Evseika Goes Fishing

Maxim Gorky

Book Description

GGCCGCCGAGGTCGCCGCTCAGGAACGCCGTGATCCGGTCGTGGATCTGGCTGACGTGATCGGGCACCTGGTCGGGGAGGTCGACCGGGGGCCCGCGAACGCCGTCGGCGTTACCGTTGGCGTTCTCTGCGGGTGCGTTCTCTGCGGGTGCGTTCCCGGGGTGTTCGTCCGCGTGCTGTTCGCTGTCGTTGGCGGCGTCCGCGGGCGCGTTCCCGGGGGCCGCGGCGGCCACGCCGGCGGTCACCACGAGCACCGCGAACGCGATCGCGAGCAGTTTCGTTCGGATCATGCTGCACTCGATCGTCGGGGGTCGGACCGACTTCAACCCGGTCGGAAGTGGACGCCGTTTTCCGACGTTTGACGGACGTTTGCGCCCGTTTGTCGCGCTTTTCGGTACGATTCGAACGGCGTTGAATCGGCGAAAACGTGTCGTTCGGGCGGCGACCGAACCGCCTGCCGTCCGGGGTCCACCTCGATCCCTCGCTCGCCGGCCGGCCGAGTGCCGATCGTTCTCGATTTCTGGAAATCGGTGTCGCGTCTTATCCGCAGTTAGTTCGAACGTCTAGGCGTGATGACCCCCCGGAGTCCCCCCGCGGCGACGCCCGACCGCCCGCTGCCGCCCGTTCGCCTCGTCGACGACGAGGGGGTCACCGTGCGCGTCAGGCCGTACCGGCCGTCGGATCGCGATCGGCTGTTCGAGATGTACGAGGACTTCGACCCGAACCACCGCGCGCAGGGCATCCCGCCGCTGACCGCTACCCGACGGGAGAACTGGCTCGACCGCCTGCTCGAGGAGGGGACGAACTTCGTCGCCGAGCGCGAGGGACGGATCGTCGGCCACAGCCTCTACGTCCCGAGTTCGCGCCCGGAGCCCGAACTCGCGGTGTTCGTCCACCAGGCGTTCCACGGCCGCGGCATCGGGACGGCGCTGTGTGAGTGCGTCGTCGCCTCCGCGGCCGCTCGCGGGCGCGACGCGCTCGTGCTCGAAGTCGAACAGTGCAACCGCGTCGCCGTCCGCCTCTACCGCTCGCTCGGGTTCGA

Evseika Goes Fishing by Maxim Gorky Publication date, 1979 Publisher, Malysh Publishers Translated by Galina Glagoleva Drawings by Yuri Molokanov The rhymes in the book were translated by F. Glagoleva. Five stories and fairy tales by Maxim Gorky for children. This is what Maxim Gorky wrote in one of his last letters to children, with whom he had been great friends all his life: “My warmest greetings to the fine workers and scientists of the future. Live in harmony, as a musician’s fingers work so wondrously together. Learn to understand the importance of work and science, two forces which will solve all of life’s mysteries and which will overcome all obstacles along the way your fathers pointed out to you, the way towards a bright, happy and noble life.” FAIRY-TALES CAME TO BE WRITTEN “My warmest greetings to the fine workers and scientists of the future. Live in harmony, as a musician’s fingers work so wondrously together. Learn to understand the importance of work and science, two forces which will solve all of life’s mysteries and which will overcome all obstacles along the way your fathers pointed out to you, the way towards a bright, happy and noble life.” This is what Maxim Gorky wrote in one of his last letters to children, with whom he had been great friends all his life. One day a boy who lived in a small town borrowed “Childhood”, a book by Maxim Gorky, from the library. It so happened that he lost the book, a most unpleasant and shameful experience. The boy was very upset. He didn’t know what to do. Finally, he wrote a letter to the author and told him what had Rappened. Some time later a parcel arrived for him from Moscow. As the boy knew no one there, he guessed it was from Gorky. Indeed, it contained two copies of “Childhood”. The incident is a good illustration of Gorky’s attitude towards children. Gorky’s stories and fairy-tales for children appeared in an unusual way: they had their beginning in the earthquake of December 15th, 1908 in Southern Italy. The first quakes came at dawn, when everyone was still fast asleep. In a few minutes the town of Messina lay in ruins. It had suffered from earth tremors before, but this time it was really terrible. Thousands of people died, and there were countless injured. Messina is a port city. All the vessels in the area made for port. The “Bogatyr”, the “Slava” and the “Admiral Makarov”, all flying the Russian flag, also anchored offshore. The sailors hurried to the aid of the people of the town. Gorky arrived in Messina the next morning. At the time he was convalescing nearby on the island of Capri, working on a book. He wondered what he could do for the victims of the earthquake. They needed medicine, food and money. They’d have to have new homes. Gorky possessed a powerful weapon: the written word. His books were read in many lands, and his readers took heed of what he said, for they knew he was a friend of the people and wished them well. Gorky made a worldwide appeal for aid to Italy. People responded. Money and clothing was sent to Messina, and many of the donations were addressed to Gorky. One day he received some money and a letter from Russia. The letter was in a child’s hand. It was from some children who lived near Baku in a town called Bailov. This is what they had written: “Please give this money to the writer Maxim Gorky for the people of Messina.” The letter was signed: “The School of Mischief-Makers.” Where had they got the money? They had earned it themselves. They had pe on a play and sold tickets. Alisa Radchenko, a teacher who was later to work with Lenin’s wife, Nadezhda Krupskaya, was the general organizer. Enclosed in the letter was a photograph of the twelve youngsters who had taken part in the project. This is what Gorky wrote in reply: “Dear children, “I have received the money you collected for the people of Messina and thank you warmly on behalf of all those you’ve helped. You’re kind little people, and I sincerely wish that all your lives you'll be as compassionate towards others as you showed yourselves to be now. The greatest joy in life is to feel you are needed and are dear to others. This is a truth which, if you remember it, will bring you true happiness... Be well, be good to each other, and be as mischievous as you can, so that when you get to be old men and women you can laugh heartily when you recall all your pranks. “I give your little paws a firm shake and hope they’ll be strong and honest all your lives.” Each member of the “School of Mischief-Makers” (Borya, Vitya, Gyunt, Dima, Fedya, Geoffrey, Zhenya, Irena, Lena, Liza, Mema, Mary, Nora, Pavel and Elsa) sent Maxim Gorky a reply. Six-year-old Fedya wrote: “There are 3 main mischief-makers: Geoffrey, Borya and Fedya. But I’m ever so lazy. Geoffrey was even more brief: “I fell into the pool. Hooray!” and sent a drawing of the event. Borya wrote: “Dear Uncle Alyosha. I like you. Do you have a horse, a cow and a bull? Write us a story about a sparrow. And a make-believe one about a boy fishing. Love... I'd like to meet you.” Gorky wrote to his young friends again. He teased them about their spelling mistakes and then said: “T love to play with children. It’s an old habit of mine. When I was about ten I looked after my baby brother... and later two small children. Here and below are texts taken from the A. M. Gorky Archives. Finally, when I was about twenty, on holidays I'd take all the children in my block off for a day in the woods. “Tt was really wonderful, you know. There would be up to 60 children still very young, ranging in ages from four to ten. After running around in the woods all day, they were often too tired to walk back home. I had a kind of seat which I’d made. I would strap it to my back, and anyone who was very tired could sit in it, and I'd carry him home across the fields easily. It was wonderful!” The children were delighted by Gorky’s letters. “My dear Gorky,” Nora wrote, “Your letter was very nice. Mama and Papa like you, and I do, too... ’'m a tomboy and like wearing boy’s clothes, because they’re comfortable.” Liza asked: “How are you? What are the people in Messina doing?” Vitya was interested in nature. “Are there sponges in the sea around Capri? How long and how wide is Capri? What’s the sea around Capri called?” Seven-year-old Pavel wrote: “Dearest Maxim Gorky, I’m sending you a little letter to make you happy. I like to read, and I always read when I get home from school, where I have a good time, too. I like to read about animals and plants. Their life’s very inte- resting. In your letter you said we've all got turned-up noses. Well, on a picture of you, and you've got one, too. I’m very glad you. Gorky said that when he received the children’s letters he “laughed so that the fish poked their noses up out of the water to see what it was all about.” Most important, however, was that Gorky did what one of the chief mischief-makers had asked him to do: he wrote a story about a sparrow and one about a young fisherman. The tale about the sparrow has had many editions. In a letter to the mischief-makers Gorky described how he wrote the story about Samovar. “Though I’m no youngster, I’m not a dull fellow and can describe what happens to a samovar when someone has lit the coals in it, but forgotten to add more water.” Gorky had probably often entertained children with the story and finally wrote it down. When he sent “The Samovar” to a friend’s children, he said he’d written it “with my own hand and especially” for “Tata, Lyolya and Boba, so that they love me, because, though invisible, I can write tales about cockroaches, samovars, hobgoblins, elephants and other insects. Indeed!” When he was little Gorky heard the tale of Ivan the Fool from his grandmother, and he later wrote his own version for “The Fir Tree”, one of the first Soviet children’s books. Gorky appreciated kindness. He was touched by the kindness of the children of Bailov and thanked them as only he could do, with his stories, fairy-tales and rhymes. In 1926 Alisa Radchenko wrote: “If Gorky ever sees these lines, I’d like him to know that the mischief-makers of yore have justified his hopes and grown up to be good and compassionate people, conscientious workers for the good of society.” Anyone reading Gorky’s stories for children today would do well to recall his words: “Live in harmony, as a musician’s fingers work so wondrously together.” Vladimir Prikhodko THE SPARROW Sparrows are really just like people: the grown-ups are awfully dull. They can’t say anything that doesn’t sound as though it’s preaching out of a book. But the youngsters have minds of their own. There was once a baby sparrow named Pudik. He lived behind the top lintel over the bathhouse window in a warm nest made of tow, moss and other soft scraps. He’d never tried to fly yet, but he could flap his wings and kept peeping out of the nest to see what the great wide world was all about and to discover whether it was a fit place for him or not. “Chirp! What is it?” Mama Sparrow said. He ruffled his feathers, looked down at the ground and twittered, “Terrible! Terrible!” Papa Sparrow flew up with a bug for Pudik and boasted, “Aren’t I chipper?” “Chipper-chirpy!”, Mama Sparrow replied approv- ingly. Pudik gulped down the bug and said to himself: “What’s there to boast about a worm with legs?” And he kept leaning out of the nest, staring at everything. “Chirp! Careful! You’ll tumble out!” Mama Spar- row twittered. “No, I won’t,” Pudik replied. “If you do fall out—chomp!—the cat’ll get you,” Papa Sparrow warned and flew off in search of food. Days passed, but Pudik’s wings were in no hurry to grow. One day a wind blew up. “What’s this? What’s this?” Pudik said. “The wind’ll blow you down to the ground and into the cat’s paws,” Mama Sparrow warned. Pudik didn’t like this at all. “Why are the trees swaying?” he said. “Tell them to stop. Then there won’t be any wind.” Mama Sparrow tried to explain that this was impossible, but he didn’t believe her. He had his own ideas about everything. A man was passing by the bathhouse just then, swinging his arms. “The cat’s eaten his wings and only left the bones,” Pudik said. “That’s a man. People never have wings,” Mama Sparrow replied. “Why?” “That’s what they’re like: they’re wingless and hop about on two legs. Understand?” “But why?” “If they had wings they could catch us as easily as your papa and I catch bugs.” “Huh!” said Pudik. “How silly! Everybody’s got to have wings. I see it’s much worse on the ground than it is in the air. When I’m grown I'll make everyone fly.” Pudik didn’t believe his mama. He hadn’t learned yet that if you don’t believe your mama you can get into a lot of trouble. He perched on the edge of the nest and chirped as loudly as he could, singing a song he’d made up, “Two legs aren’t much, Wingless you, And as such You are something to chew For midges and bugs, All of whom I eat up!”?! He sang on and on with such gusto that he tumbled out of the nest. Mama Sparrow flew down after him, but the ginger cat with green eyes was there in a flash. Pudik was very frightened. He ruffled his feath- ers, bobbed on his little gray legs and chirped, “It’s such a pleasure...” But Mama Sparrow pushed him aside. Her feath- ers were standing on end. She was a terrifying sight. She opened her beak bravely and took aim at one of the cat’s eyes. “Quick! Quick! Off with you, Pudik! Up to the window! Fly!” Terror lifted the little sparrow off the ground. He hopped, flapped his wings once, twice—and landed on the windowsill! Mama Sparrow was right behind him. She’d lost her tail in the tussle, but she was overjoyed all the same. She perched beside him, pecked him on the back of his head and said, “See?” “Oh, well,” Pudik replied. “You can’t learn every- thing all at once.” The ginger cat sat on the ground below, picking sparrow feathers off his paw. He kept glancing up at them and meowing regretfully, “A me-oww-vellous little sparrow. Just like a me-oww-se. Me-ow.” So all was well, except that Mama Sparrow had lost her tail feathers. EVSEIKA GOES FISHING One day a very nice little boy named Evseika was sitting at the edge of the sea, fishing. It’s awfully boring if the fish aren’t playing fair and won’t bite. It was a very hot day. Evseika was so bored he dozed off. Splash! He fell into the water. Strangely, he wasn’t frightened at all. He started swimming along slowly, then dived down to the very bottom of the sea. There Evseika sat down on a stone that was covered with fuzzy, rusty-colored seaweed. He looked around. How interesting everything was! A crimson starfish was inching along, whiskered rock lobsters were strutting about on the stones, and a crab was picking its way, moving sideways. Sea anemones were scattered around like huge cherries. There were so many interesting things to see! Sea lilies were gently swaying, prawns darted about like flies, a huge turtle was dragging itself along with two little green fish playing above its heavy shell like butterflies dancing in the air, and here a hermit crab was moving its shell-house over the white stones. Spotting it, Evseika suddenly remembered a line from a poem: “Old Uncle Yakov, your house is not like a cart.” Suddenly, he heard a piping voice overhead. It sounded like a clarinet: “Who are you?” He looked up. It was an enormous fish with silvery scales. It had bulging eyes, and its teeth were bared in a grin, as though it had been fried and was lying on a plate on the table. “Is that you speaking?” Evseika asked. “Ye-e-es.” This surprised him. “How can you? Fish can’t talk,” he said crossly. Meanwhile, he was saying to himself: “Imagine! I can’t understand a word of German, but I can understand Fishtalk! Aren’t I clever!” He puffed out his chest and glanced around. Little fishes swam about, laughing and chattering. “Look! See the monster? It’s got two tails!” “And no scales! Ugh!” “And only two fins!” Some who were bolder swam right up to his nose and teased: “Ugly! Ugly!” Evseika was offended. “Who do they think they are? Can’t they see they’re looking at a real human being?” He tried to catch them, but they evaded him and darted away, butting each other playfully. Then they began to tease a big crab: “Creaky Crab lives under stones, Chewing fishes’ tails like bones. Fishes’ tails are very dry, Crab has never tasted fly.” Crab twitched his antennae menacingly, stretched out his nippers and muttered, “Just wait till I catch you! I’ll snip off your tongues!” “Pye got to watch my step with him,” Evseika decided. A large fish kept at Evseika with its questions: “Why d’you think fish can’t talk?” “My papa said so.” “What’s papa?” “Uh... Like me, but bigger. And he has a mus- tache. If he’s not angry, he’s very nice.” “Does he eat fish?” The question worried Evseika. What if he said yes? He raised his eyes. Through the water he glimpsed the cloudy-green sky and the yellow sun looking like a copper tray. He thought it over and told a lie. “No, he doesn’t eat fish. They’re too bony.” “Indeed! How little he knows!” the fish exclaimed. It sounded hurt. “We're not all bony. Take my family, for example.” “T’d better change the subject,” Evseika said to himself and asked politely, “Have you ever been up there?” ; “What for?” the fish snorted. “You can’t breathe up there.” “But you should see the flies.” The fish swam around him, stopped right in front of his nose and suddenly said, “F]-i-e-s? Then why’ve you come down here?” “Oh-oh! This stupid fish looks like it’s going to eat me up!” Evseika said to himself. Aloud he said careless- ly, “No special reason. I was just out walking.” “Hm,” the fish snorted again. “Are you sure you’re not drowned?” “I like that! Not at all! Tl get up now and...” He tried to get up, but couldn’t. Evseika felt as though he were wrapped up in a heavy blanket and couldn’t move a muscle. “Pm going to cry,” he thought, but then realized crying wouldn’t make any difference, because his tears would get lost in the water, and so he decided it was no use. Maybe he’d be able to get out of this awful mess some other way. By now all sorts of sea creatures had gathered around him. There was a sea-cucumber that looked like a botched drawing of a pig. It was crawling up his leg and hissing: “T’@ like to get to know you better.” A sea-grape hovered in front of him, puffing: “Just look at you: you’re neither a crab, nor a fish, nor a clam. Tut-tut!” “Well, maybe I'll be a flyer when I grow up,” Evseika replied. A lobster climbed onto his lap. Twisting its eyes round on their movable stalks, it asked politely: “Could you please tell me the time?” A cuttlefish swam by, looking just like a wet handkerchief, Portuguese men-of-war twinkled like little glass balls, a prawn was tickling one of Evseika’s ears, while some other strange creature was feeling the other, and baby crayfish were travelling over his head, getting themselves all tangled up in his hair and pulling it. “Oh-oh!” Evseika said to himself, trying to look happy and pleased, as Papa did when he’d done something wrong and Mama was angry at him. Meanwhile, there were swarms of fish everywhere, moving their fins slowly, staring hard at him out of their round eyes that looked just as dull as algebra, and muttering: “How can he live without feelers or scales? We fish can never separate our tails. He’s not at all like any of us. Maybe he’s kin to the octopus?” “These stupid fish don’t know what they’re talking about!” Evseika said to himself in a huff. He pretended he hadn’t heard them and even tried to whistle carelessly, but discovered he couldn’t: the water poured into his mouth, stopping it up like a cork. Meanwhile, the talkative fish kept on with its questions. “D’you like it here?” “No, I mean, yes. I like my own home, too, though,” he said and got scared again. “What am I saying? What if it gets angry? They might all decide to eat me.” Aloud he said: “Pm getting bored. Let’s play.” The talkative fish liked the idea. It laughed, opening its round mouth so wide he could see its pink gills. It swished its tail, its sharp teeth flashed, and it shouted in a squeaky voice, “Yes, let’s. I like to play.” “Let’s swim up to the top,” Evseika said. “What for?” “Well, we can’t go any farther down, and there are flies up there.” “F]-j-e-s! D’you like flies?” Evseika only liked Mama, Papa and ice cream, but he said: “Yes.” “Well, then, let’s go!” said the fish, heading upwards. Evseika grabbed hold of its gills and shouted, “I’m ready!” “Wait, monster! You’ve shoved your paws too far into my gills.” “Never mind!” “What d’you mean, never mind? No decent fish can live without breathing.” “Why d’you keep on arguing? If we’re going to play, then let’s.” But all the time he was thinking: “If itl] just pull me up a bit, I’ll be able to swim the rest of the way myself.” The fish set off as though it were dancing, singing at the top of its voice as it swam: “Fluttering his fins Is toothy, skinny Old Pike. Looking for a bite.” Little minnows swam around them, gurgling in chorus: “Just imagine! What a scream! Pike intends To catch young Bream!” They swam and they swam, and the higher they rose the faster they swam, until Evseika suddenly felt his head pop out into the air. “Oh!” It was bright daylight. The sun was playing on the water, and the green waves lapped at the shore with a swishing, singing sound. His fishing rod was floating out to sea, a long way from the shore, while he was still sitting on the same rock he had toppled off, but he was already quite dry. “Well,” he said, smiling up at the sun, “I’ve come up to the surface again.” THE SAMOVAR It all happened one summer night at the summer cottage. Pot-bellied Samovar on the table by the window in the small room looked up at the sky and sang hotly: “Have you noticed that the Moon Loves me so it’s going to swoon?” The trouble was that the people of the house had forgotten to put the lid on Samovar’s chimney and had gone out, leaving Teapot perched on the grate above it. There were still a lot of hot coals inside, but very little water left, and so Samovar bubbled on, showing off his gleaming copper. Teapot was old and had a cracked side. He liked nothing better than to tease Samovar. Teapot was coming to a boil now and was not pleased at all. That is why he lifted his snout and hissed at Samovar, egging him on: “The Moon looks down With a frown On silly you, That’s who!” Samovar snorted a puff of steam and grumbled: “Wrong you are! Were really kin, Both made of copper, Not of tin, But Moon’s all spotted, It’s deformed.” “What a braggart! What a bore!” St hy een RARE T OT IO Teapot hissed, sending out a puff of hot steam from his own snout. Little Samovar loved to boast. He thought he was very smart and handsome. He’d long hoped someone would take the Moon down out of the sky and use it for a tray under him. Samovar puffed on with great importance, pre- tending he hadn’t heard what Teapot had said. He sang on at the top of his voice: “Huff! How hot I am! Puff! How great I am! I can fly to the Moon, And Ill prove it soon.” Teapot, however, hissed out his own song: “What’s the use of idle chatter And clatter? Go on, fly! Let’s see you try!” Samovar was so hot by now he had turned blue in the face and was shaking as he boomed: ‘Tl1l boil a bit more, Then fly out the door, Out of the room And marry the Moon.” So the two of them boiled and hissed, keeping everyone else on the table awake. Teapot teased: “Tt looks more like gold.” “But it hasn’t any coals,” Samovar replied. Blue Creamer, who was now empty, said to Sugar Bowl, who was made of glass and was also empty: “T can’t stand it! Wait and see, These two will be the death of me!” “Their silly prattle Makes my head rattle,” Sugar Bowl replied in a sugary voice. She was round and plump, and loved to laugh. Cream Jug, however, was a glum, one-armed, humpbacked fellow who always saw the dark side of everything. “All is empty, all is dreary, Both Samovar and Moon look bleary.” Sugar Bowl shivered and cried: “A fly just crawled inside of me, It’s tickling my side. I am worried as can be, For I'll laugh, and we’ll collide.” “Glassy laughter Is not what I’m after,” Cream Jug remarked gloomily. Sooty Chimney Lid woke up and piped: “Ping! Who’s hissing? What have I been missing? Why are you all up? What did you say, Cup?” But then she looked at Samovar and tinkled in fright: “The people have gone for a stroll, I don’t know where they are. Don’t they know they left coals In old Samovar? How could they have forgotten Poor Chimney Lid? The water’s down to the. bottom, It’s best. we all hid!” At this, the cups woke up and started to clatter noisily: “We're shy little cups, We don’t know what’s up, - Yet, we’ve heard all this Before. Samovar likes to swagger, He’s a boaster and a braggart, But we don’t believe him Any more!” Teapot grumbled: “Puff! It’s hot! I know it’s not Accidental. It’s detrimental!” Samovar was feeling awful by now, because all the water inside him had boiled out. He was glowing hot, his tap had got unsol- dered from the heat and was hanging loosely, while his handle had become twisted. But still, looking up at the Moon, he con- tinued to boast and to boom: “If only she were nearer, And in daytime clearer, We'd share my fire and water, And she’d love me. We surely would be happy, Td feel so very snappy, And if it rained, it always Would rain tea.” He could hardly speak now and was tipping over to one side, but still, he went on mumbling: “If she must go to bed at morn To shine still brighter through the night, Why, as the Sun I would perform, And I would glow with all my might. I'd give off warmth and lots of light, For I’m much younger than the Sun. It cannot shine both day and night, While, as for me, it would be fun.” Chimney Lid was delighted and rolled around on the table, piping loudly: “How marvellous! How glorious! I’d be a damper for the Sun And surely be the only one!” But, suddenly— crash!—Samovar exploded into tiny bits. The tap plopped into the waste bowl and smashed it. The chimney and lid tilted and toppled, knocking off Cream Jug’s handle. Chimney Lid was terrified and slid across to the edge of the table, mumbling: “People often say Fate is very hard, Yet, they’ve gone away And left Samovar!” But the cups, who were not afraid of anything, laughed and sang: “Samovar was round and hot, He had no cares at all, But, indeed, sad was his lot, For he is here no more! The fire roared, The water steamed Until it all boiled out. Proud Samovar Just went too far, That’s what this tale’s about.” IVAN THE FOOL (A Russian Folk Tale) Once upon a time there was a handsome fellow named Ivan the Fool. Whatever he did turned out to be silly and not at all as others did. A peasant hired Ivan to work for him, but as the man and his wife were going into town, the wife said to Ivan: “Stay here with the children. Watch over them and feed them.” “What must I give them?” Ivan asked. “Take some water, flour and potatoes, cut them up and make some soup.” “And keep an eye on the door, so the children won’t run off to the woods,” the peasant said. The peasant and his wife left for town. Ivan climbed up onto the bunks, woke up the children, pulled them down, sat on the floor behind them and said, “Well, ’'m watching over you.” The children sat on the floor for a while and then said they were hungry. Ivan dragged a tub of water into the cottage, poured in half a sack of flour, a measure of potatoes, stirred everything with a yoke and wondered aloud: “Who do I cut up?” The children heard him and were terrified. What if he cut them up? And so they crept quietly out of the cottage. Ivan watched them go, scratched his head and said, “How can I watch over them now? And besides, I’ve got to keep an eye on the door, too, to see it doesn’t run off.” He looked into the tub and said, “You go on and boil, soup. I’m going off to watch over the children.” He took the door off its hinges, hoisted it onto his back and set out for the woods. Suddenly, he came upon a bear. “Hey, you! Why’re you taking wood into the woods?” it growled in surprise. When Ivan told Bear what had happened, Bear sat back on his haunches and laughed. “What a fool you are! I’ll eat you up for that!” “Eat up the children instead, so’s they mind their parents next time and don’t run off to the woods.” At this Bear laughed still louder and rolled around on the ground. “I’ve never seen anyone so foolish in my life! Come, I want to show you to my wife,” he said and led Ivan off to his den. Ivan walked along behind, jarring the door against the pine trees. “Qh, leave it!” said Bear. “No, I'm true to my word. I promised to keep an eye on it, and I will.” When they came to the den Bear said to his wife, “Look at the fool I’ve brought home, Masha. You won't believe it.” “Have you seen the children?” Ivan said to her. “Mine are at home, asleep.” “Let me have a look at them. They just might be mine.” So Mother Bear took Ivan to see her three cubs. “No, they’re not mine. I only had two,” he said. By now she saw how foolish he was and laughed, too. “But yours were human children!” “It’s hard to tell the difference when they’re little,” Ivan replied. “What a funny fellow,” she said and, turning to her husband, added, “Let’s not eat him. He can live here and work for us.” “All right,” said Bear. “Though he’s human, he’s quite harmless.” Mother Bear then gave Ivan a basket and said, “Go out and pick some raspberries in the woods so I can give my cubs a treat when they get up.” “All right,” said Ivan, “but you keep an eye on the door.” He set out for the raspberry patch, picked a basketful, ate as much as he could and started back to the bears’ den, singing loudly all the while: Ah, how tricky Ladybugs are. Lizards run quickly And ants go far!” “Here are the raspberries!” he shouted when he got back. The cubs came scampering out. They pushed one another, growled and rolled about. That’s how happy they were! “Too bad I’m not a bear, or I’'d have children, too,” said Ivan as he watched them. The elder bears laughed heartily at this. “Goodness!” Bear gasped, “I'll die of laughing.” “You keep an eye on the door. ’m going to look for the children, or my master’ll give me what for!” said Ivan. “Why don’t you help him?” Mother Bear said to her husband. “Yes, you're right. He’s so funny,” said Bear. So he and Ivan set off through the forest. As they walked along, they chatted like old friends. “You're so foolish,” Bear said. “And are you clever?” “Me?” “Yes, you.” “T don’t know.” “Neither do I. Are you mean?” “No. Why should I be?” “I think anyone who’s mean is foolish. Pm not mean, either. That means neither of us is foolish.” “That’s very smart of you,” said Bear. All of a sudden they spotted two children asleep under a bush. “Are they yours?” Bear asked. “I don’t know. Let’s ask them. Mine were hun- gry.” They roused the children and said: “Are you hungry?” “Yes! We’re starved!” the children shouted. “Well! That means they’re mine,” said Ivan. “Pll take them back to the village, and you, Bear, please take the door, since I’ve no time myself now. I’ve still got to cook some soup.” “All right,” said Bear, “Ill bring it along.” Ivan walked on behind the children, watching over them as he’d been told, and singing on the way: One day a fat beetle Caught a hare, While Foxy nearly Passed out in her lair.” When he got back to the cottage he found the master and his wife there. They’d returned from town and discovered the tub full of water, potatoes and flour set in the middle of the room. The children were nowhere to be seen, and the door was gone. They had sat down on the bench and were now weeping bitter- ly. “What's the matter?” Ivan asked. At the sight of the children they became overjoyed and embraced them. Then they pointed to Ivan’s cooking in the tub and said, “What’s this mess?” “Soup.” “Is that the way to make it?” “How should I know?” “And where’s the door?” “It’s on the way. Ah, here it is!” The master and his wife looked out the window. There was Bear coming down the street, carrying the door. People scattered at the sight of him, climbing trees and clambering up onto the roofs. The village dogs were terrified. They got stuck in the wattle fences and under the gates. Only the red cockerel stood bravely in the middle of the street and scolded Bear: “Cock-a-doodle-do!” MORNING There’s nothing better than watching the birth of a new day. The first ray of the sun lights up the sky, and the shadows of night quietly creep into the mountain gorges and crevices of rocks, they hide in the crowns of the trees and in the lacework of the dew-drenched grass, while the mountain peaks smile kindly, as though saying to the soft shadows of the night: “Don’t be frightened. It’s the Sun.” The waves of the sea raise their white caps and bow to the Sun like beautiful court ladies curtsying to their king, and they chant: “Hail, ruler of the world!” The good-natured Sun laughs, because the waves that had played and swirled all through the night are now dishevelled, their green garments are crumpled, and their velvet trains are all tangled. “Good day!” says the Sun, rising up over the sea. “Good day, my beauties. That’s enough now. Don’t be so rough. If you don’t stop leaping so high the children won’t be able to swim. Everyone on earth should be happy, shouldn’t they?” Green lizards scurry out from the crevices in the rocks. Blinking their sleepy little eyes, they say to one another: “It’s going to be a hot day.” Flies become sluggish in the heat, and then the lizards snap them up. A good fly is so tasty, and the lizards are real gourmets. Heavy with dew, the flowers sway playfully. They seem to be teasing as they say: “Be so kind, sir, as to describe how beautiful we are in the morning when we are clothed in dew. Portray each of us in your story. It’s not difficult, for we’re so simple.” The little vixens! They know perfectly well that words can never describe their gentle beauty, and they mock me. I doff my hat respectfully and say, “You’re so very kind. ’m honored, but I have no time to spare today. Some other day, perhaps.” They smile proudly as they stretch up to the Sun. Its rays gleam in the dewdrops, covering the petals and leaves with a glitter of diamonds. Golden honeybees and wasps circle above them, sipping the sweet nectar hungrily as their fuzzy song fills the warm air: “Glory to the Sun, . Source of all life. Glory to toil That makes the Earth bright.” Now the robins have awakened. They sway on their thin legs as they sing their song of quiet joy, for birds know far better than we do how good it is to be alive. Robins are always the first to greet the Sun. In the distant cold of Russia they’re called “birds of the dawn”, because their chest feathers are the color of sunrise. Cheerful gray-and-yellow siskins hop about in the bushes like street urchins, just as full of mischief and making just as much noise. Swallows and swifts flash by like black arrows as they chase after midges. Their cries are full of joy at having wings so swift and buoyant. The boughs of the Italian pines tremble. The trees look like great goblets filled with sunlight as with golden wine. People awaken, those whose lives are spent in toil, those who spend their lives making the world more beautiful and more bounteous, though they them- selves remain forever poor. Why is this so? You'll find out when you’re grown if, of course, you'll want to. Meanwhile, just love the Sun, the source of all joy and strength, and be cheerful and kind, as the Sun is kind to one and all. People awaken and go out into the fields to their work. The Sun looks down at them and smiles. It knows as no one else does of all the good people have wrought on Earth, for it once shone down on a lifeless planet. Now the Earth reflects the great toil of many generations of people, of our fathers, grandfathers and great-grandfathers. While doing important and necessary things which children find so hard to understand, they also made all the toys and all the many pleasant things in the world, including the movies. Our ancestors did a fine job, indeed. There is good reason why we admire and respect their great toil that is everywhere. One should think about this, children. The story of how people toiled on Earth is the most interesting story of all. Red roses bloom on the fences around the fields, and everywhere flowers are laughing. Many of them are fading, but all look up at the golden Sun in the blue sky. Their velvety petals tremble and give off a sweet scent. A gentle song wafts softly in the warm, blue, fragrant air: That which is lovely, is lovely, Even though wilting. That which we love, we love, Even in death. Good morning to you, children, and may there be many good days ahead in your lives. Does this sound dull? There’s nothing to be done about it, for when a child turns forty he becomes a bit long-winded.